Print and Go Back ESPN.com: Boston Celtics [Print without images]

Wednesday, December 18, 2013
Notebook: Turnover bug returns

By Chris Forsberg

BOSTON -- Part of the reason that the Boston Celtics have played more consistent basketball in recent weeks has been better ball security after the team appeared to have eradicated an early season turnover bug. As Courtney Lee glumly put it after Wednesday's 107-106 loss to the Detroit Pistons, "They came back around."

The Celtics committed 18 turnovers on Wednesday night, their most giveaways since a Nov. 22 loss to the Indiana Pacers and fifth highest total of the season. More distressing for coach Brad Stevens was that the turnovers led to a whopping 30 points and helped visiting Detroit rally from a 21-point first-half deficit.

The Celtics turned the ball over 11 times for 19 points in the middle frames alone and were outscored 57-39 in that span. Kris Humphries had a team-high four turnovers, but six other players had multiple giveaways on the night.

"It looked like it was just contagious," said Avery Bradley. "Everybody turned it over a little bit."

Asked if turnovers were the team's biggest problem after Boston put up 42 first-quarter points and built a 19-point lead over the first 12 minutes, coach Brad Stevens said, "Clearly. Thirty points off turnovers is not going to do you much good."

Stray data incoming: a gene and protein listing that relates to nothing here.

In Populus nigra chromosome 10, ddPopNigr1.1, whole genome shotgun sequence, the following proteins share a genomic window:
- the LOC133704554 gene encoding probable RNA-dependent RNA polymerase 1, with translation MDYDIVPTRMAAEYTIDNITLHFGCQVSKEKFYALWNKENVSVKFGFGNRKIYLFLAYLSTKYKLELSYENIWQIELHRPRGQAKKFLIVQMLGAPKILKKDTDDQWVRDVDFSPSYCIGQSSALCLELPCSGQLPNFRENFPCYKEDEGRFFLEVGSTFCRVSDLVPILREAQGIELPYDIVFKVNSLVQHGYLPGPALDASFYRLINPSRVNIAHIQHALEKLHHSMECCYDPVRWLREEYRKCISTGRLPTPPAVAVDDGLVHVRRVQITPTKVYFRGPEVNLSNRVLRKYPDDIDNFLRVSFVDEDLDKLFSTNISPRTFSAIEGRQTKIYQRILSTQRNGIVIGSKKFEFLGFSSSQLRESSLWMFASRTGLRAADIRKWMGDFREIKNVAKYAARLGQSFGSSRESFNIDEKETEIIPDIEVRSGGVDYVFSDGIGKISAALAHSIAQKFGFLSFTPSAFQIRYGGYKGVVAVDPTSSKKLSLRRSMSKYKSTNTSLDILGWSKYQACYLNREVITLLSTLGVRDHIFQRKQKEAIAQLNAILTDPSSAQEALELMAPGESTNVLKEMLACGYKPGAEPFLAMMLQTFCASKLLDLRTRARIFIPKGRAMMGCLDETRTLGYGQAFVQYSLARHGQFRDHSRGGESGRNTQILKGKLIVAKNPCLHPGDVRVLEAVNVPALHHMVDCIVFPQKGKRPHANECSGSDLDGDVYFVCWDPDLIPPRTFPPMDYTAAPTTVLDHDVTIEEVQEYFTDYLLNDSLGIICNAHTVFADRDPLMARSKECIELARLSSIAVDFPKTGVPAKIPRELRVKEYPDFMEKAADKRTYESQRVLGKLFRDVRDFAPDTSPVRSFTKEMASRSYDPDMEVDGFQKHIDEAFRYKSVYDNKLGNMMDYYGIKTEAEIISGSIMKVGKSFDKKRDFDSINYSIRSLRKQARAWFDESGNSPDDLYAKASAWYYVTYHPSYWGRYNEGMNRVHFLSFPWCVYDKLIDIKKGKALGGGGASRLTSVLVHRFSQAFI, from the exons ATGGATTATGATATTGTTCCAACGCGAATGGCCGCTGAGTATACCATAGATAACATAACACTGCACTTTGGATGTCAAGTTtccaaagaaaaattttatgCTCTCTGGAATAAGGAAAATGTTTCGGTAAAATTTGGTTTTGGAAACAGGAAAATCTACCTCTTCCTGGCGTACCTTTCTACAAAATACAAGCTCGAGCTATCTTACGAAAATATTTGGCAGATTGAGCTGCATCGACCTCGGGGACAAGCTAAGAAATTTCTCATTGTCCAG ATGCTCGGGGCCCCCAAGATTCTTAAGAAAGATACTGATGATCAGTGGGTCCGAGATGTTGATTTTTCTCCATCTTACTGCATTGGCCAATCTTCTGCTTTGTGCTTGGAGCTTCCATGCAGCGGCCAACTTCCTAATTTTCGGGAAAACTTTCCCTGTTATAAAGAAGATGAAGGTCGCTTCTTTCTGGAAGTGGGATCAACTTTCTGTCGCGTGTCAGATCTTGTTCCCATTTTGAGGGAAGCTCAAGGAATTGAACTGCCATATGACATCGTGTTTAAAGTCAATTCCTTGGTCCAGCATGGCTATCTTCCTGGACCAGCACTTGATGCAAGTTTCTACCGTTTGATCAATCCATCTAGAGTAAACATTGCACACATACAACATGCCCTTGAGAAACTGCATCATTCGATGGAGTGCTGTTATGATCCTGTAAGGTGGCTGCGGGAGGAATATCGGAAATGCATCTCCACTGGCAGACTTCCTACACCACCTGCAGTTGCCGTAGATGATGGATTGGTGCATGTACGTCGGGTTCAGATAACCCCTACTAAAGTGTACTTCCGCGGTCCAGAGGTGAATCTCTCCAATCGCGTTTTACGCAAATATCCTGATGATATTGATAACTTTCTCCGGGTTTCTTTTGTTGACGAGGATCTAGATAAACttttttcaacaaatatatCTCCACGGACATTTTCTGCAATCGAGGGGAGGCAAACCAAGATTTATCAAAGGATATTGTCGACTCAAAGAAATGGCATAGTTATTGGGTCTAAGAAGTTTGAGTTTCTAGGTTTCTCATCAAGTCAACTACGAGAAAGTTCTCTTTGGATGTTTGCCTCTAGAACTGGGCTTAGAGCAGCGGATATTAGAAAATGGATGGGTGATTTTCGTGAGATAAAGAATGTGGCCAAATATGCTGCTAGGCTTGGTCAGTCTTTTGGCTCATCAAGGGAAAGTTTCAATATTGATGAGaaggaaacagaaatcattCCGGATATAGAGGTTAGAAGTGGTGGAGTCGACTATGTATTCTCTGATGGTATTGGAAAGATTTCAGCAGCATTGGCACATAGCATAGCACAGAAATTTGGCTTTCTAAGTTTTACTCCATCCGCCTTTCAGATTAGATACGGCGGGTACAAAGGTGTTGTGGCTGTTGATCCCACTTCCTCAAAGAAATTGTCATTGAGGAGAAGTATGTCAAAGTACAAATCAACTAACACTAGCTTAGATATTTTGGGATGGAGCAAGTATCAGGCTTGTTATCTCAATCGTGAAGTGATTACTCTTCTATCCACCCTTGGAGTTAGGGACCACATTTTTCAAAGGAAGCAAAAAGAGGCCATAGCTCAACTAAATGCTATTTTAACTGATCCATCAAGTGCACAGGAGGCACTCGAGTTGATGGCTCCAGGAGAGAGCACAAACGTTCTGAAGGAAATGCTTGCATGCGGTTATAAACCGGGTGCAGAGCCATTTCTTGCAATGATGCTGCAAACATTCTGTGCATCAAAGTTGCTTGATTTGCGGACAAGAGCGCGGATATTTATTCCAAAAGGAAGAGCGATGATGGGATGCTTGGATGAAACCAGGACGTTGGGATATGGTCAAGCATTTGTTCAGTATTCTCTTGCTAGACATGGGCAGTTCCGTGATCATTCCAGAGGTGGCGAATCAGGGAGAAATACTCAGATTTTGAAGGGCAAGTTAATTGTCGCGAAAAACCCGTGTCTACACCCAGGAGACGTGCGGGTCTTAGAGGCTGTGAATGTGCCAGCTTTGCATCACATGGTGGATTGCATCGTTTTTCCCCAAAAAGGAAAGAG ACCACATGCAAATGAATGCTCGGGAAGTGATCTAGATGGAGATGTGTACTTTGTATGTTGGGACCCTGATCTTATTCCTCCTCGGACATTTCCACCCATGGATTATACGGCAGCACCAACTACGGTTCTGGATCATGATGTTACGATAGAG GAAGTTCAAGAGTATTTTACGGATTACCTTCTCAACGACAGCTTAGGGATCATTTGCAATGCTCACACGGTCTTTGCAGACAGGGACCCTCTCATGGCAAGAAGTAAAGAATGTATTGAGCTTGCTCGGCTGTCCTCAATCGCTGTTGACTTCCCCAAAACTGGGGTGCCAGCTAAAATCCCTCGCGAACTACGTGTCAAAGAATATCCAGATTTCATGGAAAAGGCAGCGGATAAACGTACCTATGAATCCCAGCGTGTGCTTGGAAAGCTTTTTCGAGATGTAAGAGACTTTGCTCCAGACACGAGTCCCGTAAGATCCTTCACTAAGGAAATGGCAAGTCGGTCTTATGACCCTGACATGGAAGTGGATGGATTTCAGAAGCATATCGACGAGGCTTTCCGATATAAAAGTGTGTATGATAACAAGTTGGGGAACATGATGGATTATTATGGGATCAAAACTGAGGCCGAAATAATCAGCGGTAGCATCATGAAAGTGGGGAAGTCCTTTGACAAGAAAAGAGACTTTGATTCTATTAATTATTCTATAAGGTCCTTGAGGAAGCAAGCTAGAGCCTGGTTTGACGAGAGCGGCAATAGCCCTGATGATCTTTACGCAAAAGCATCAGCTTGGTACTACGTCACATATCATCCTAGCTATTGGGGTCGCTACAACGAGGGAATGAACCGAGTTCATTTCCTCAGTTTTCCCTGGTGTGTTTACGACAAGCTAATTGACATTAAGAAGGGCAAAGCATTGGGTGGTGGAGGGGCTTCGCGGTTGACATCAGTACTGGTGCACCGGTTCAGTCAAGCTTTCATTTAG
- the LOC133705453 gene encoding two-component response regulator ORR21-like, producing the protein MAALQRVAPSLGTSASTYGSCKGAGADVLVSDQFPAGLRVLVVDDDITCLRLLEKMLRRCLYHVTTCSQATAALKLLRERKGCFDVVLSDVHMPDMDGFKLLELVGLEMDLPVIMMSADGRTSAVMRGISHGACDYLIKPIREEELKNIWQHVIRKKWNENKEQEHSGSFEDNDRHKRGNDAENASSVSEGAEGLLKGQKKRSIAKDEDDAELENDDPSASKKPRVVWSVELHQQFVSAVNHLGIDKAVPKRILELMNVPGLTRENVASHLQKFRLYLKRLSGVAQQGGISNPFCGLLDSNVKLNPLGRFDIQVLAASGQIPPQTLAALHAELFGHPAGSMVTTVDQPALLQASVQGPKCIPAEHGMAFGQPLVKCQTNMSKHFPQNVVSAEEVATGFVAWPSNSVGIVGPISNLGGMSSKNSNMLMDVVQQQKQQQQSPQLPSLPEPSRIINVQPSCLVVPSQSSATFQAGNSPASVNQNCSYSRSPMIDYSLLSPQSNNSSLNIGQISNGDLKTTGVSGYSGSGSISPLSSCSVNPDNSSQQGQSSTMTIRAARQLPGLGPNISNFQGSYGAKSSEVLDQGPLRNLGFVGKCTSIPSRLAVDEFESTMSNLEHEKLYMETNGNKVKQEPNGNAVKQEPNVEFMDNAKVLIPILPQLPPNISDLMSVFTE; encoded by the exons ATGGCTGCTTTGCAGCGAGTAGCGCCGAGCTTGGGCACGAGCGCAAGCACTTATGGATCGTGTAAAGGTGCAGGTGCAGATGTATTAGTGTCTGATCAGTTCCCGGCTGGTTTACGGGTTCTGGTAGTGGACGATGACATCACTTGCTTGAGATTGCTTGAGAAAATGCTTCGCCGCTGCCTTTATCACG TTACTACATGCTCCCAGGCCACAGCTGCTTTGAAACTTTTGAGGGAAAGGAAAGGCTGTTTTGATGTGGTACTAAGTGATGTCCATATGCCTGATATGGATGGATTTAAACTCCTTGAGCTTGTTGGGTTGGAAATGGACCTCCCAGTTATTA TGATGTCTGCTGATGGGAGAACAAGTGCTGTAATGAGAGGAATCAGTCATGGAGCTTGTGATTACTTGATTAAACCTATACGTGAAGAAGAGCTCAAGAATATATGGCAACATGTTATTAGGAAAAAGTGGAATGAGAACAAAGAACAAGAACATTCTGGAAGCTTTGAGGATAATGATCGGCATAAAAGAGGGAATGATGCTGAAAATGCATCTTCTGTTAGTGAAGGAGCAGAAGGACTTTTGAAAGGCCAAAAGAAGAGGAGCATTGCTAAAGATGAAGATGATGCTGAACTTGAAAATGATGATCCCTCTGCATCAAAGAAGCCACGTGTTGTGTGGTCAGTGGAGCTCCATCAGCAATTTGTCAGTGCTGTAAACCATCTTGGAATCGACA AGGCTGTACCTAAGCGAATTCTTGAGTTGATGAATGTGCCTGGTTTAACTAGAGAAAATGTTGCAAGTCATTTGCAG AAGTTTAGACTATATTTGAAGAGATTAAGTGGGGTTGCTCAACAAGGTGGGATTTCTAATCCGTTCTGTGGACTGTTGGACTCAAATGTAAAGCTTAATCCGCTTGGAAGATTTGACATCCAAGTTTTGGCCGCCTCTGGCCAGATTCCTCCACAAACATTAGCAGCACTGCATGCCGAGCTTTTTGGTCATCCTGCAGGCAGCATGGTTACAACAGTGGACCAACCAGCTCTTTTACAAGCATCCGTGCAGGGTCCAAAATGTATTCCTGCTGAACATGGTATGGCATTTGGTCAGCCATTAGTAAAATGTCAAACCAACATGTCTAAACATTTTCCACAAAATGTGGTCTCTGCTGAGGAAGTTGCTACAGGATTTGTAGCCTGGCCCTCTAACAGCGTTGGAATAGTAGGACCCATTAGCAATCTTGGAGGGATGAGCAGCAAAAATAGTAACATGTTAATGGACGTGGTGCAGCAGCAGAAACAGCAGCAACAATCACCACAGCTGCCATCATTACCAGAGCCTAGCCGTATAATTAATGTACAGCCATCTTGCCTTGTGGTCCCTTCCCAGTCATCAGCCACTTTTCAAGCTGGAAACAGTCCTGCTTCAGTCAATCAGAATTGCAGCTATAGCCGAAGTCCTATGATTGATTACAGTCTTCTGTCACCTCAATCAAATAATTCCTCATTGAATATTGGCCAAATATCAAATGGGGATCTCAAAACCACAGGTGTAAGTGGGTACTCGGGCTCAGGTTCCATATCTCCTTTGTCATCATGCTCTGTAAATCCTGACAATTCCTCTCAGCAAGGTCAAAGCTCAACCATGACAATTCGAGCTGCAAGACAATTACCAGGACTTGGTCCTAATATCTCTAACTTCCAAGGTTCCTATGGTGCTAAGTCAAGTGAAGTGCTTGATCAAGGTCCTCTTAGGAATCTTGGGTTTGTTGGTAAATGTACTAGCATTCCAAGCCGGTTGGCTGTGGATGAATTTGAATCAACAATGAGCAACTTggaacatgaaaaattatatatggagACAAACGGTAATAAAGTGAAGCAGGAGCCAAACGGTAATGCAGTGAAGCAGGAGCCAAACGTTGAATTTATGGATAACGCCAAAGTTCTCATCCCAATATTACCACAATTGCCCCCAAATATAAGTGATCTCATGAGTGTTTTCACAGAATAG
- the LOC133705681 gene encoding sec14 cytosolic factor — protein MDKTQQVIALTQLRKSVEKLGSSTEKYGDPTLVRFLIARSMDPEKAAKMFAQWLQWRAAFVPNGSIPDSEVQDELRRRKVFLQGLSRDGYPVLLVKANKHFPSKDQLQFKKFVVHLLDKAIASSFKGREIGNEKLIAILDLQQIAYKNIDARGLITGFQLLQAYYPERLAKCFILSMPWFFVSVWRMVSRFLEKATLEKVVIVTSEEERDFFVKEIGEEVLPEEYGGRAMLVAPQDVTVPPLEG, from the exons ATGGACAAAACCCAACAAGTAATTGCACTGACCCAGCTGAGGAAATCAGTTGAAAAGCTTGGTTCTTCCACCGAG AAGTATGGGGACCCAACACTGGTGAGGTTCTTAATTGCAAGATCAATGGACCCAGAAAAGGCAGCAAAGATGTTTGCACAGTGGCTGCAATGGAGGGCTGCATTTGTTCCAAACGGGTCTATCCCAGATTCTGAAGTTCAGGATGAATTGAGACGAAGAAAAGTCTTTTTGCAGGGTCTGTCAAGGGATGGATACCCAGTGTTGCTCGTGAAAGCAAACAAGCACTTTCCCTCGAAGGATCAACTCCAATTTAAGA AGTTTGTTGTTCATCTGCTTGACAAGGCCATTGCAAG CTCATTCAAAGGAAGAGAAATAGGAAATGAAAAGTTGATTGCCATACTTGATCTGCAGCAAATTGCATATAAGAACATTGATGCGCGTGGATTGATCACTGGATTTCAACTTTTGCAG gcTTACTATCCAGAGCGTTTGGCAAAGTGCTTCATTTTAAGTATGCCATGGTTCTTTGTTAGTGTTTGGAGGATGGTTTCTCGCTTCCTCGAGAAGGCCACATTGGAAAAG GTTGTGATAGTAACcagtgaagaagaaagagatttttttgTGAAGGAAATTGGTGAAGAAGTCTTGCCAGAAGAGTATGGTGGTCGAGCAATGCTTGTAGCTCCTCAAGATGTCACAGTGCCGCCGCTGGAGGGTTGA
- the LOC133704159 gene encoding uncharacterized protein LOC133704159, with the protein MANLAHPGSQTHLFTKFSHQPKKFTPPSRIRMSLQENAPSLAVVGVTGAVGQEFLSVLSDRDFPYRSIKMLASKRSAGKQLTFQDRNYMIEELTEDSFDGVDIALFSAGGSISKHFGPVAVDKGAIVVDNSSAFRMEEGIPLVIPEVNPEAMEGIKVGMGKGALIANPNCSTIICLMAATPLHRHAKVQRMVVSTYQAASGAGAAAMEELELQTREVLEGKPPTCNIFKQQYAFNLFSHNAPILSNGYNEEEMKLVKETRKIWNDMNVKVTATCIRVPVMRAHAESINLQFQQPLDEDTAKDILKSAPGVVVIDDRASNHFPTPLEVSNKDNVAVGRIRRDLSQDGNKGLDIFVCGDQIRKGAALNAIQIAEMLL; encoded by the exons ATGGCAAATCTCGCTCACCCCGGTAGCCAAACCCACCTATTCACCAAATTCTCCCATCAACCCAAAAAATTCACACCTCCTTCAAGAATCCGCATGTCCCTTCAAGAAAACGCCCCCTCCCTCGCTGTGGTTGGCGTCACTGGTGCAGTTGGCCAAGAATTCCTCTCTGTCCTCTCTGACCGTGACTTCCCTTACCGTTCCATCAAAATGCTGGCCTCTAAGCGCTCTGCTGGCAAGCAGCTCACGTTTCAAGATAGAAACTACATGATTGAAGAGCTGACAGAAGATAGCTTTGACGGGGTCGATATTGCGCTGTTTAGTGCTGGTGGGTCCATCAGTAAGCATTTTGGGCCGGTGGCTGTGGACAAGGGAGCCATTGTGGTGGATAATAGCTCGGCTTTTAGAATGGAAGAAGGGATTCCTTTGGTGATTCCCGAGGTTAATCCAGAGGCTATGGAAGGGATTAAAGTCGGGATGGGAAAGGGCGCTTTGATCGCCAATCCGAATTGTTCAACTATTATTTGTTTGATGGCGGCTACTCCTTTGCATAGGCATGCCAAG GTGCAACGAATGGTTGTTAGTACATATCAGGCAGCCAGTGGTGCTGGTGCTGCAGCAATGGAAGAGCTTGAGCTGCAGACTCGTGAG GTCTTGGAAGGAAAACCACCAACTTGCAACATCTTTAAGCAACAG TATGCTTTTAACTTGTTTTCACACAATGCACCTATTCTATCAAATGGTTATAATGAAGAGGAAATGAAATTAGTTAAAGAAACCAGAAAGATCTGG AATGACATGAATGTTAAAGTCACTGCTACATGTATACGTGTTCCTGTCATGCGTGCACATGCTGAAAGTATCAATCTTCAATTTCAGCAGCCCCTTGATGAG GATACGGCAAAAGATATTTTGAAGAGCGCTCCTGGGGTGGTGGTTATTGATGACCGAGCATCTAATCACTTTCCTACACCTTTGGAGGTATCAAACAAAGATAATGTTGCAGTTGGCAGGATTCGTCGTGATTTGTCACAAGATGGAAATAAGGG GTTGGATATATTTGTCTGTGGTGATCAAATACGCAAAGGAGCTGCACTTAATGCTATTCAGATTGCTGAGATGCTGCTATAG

The Celtics didn't commit a single turnover over the final 10 minutes of play, which helped them make a late rally despite trailing by as many as seven points. But the damage was done.

Why did the turnover issue return?

"I think we were just forcing the issue, myself included, and trying to make the play that wasn’t there instead of just taking the shot," said Jeff Green. "You learn from it."

Celtics' opponents average 17.5 points per game off turnovers, the 11th highest total in the league. Boston also ranks 26th in the league with a team turnover percentage of 16.9 percent, but has actually driven that number down from a rough start to the season.

The return of All-Star point guard Rajon Rondo in 2014 should aid much of Boston's ball-handling woes.

A few more notes from the Pistons' win at TD Garden: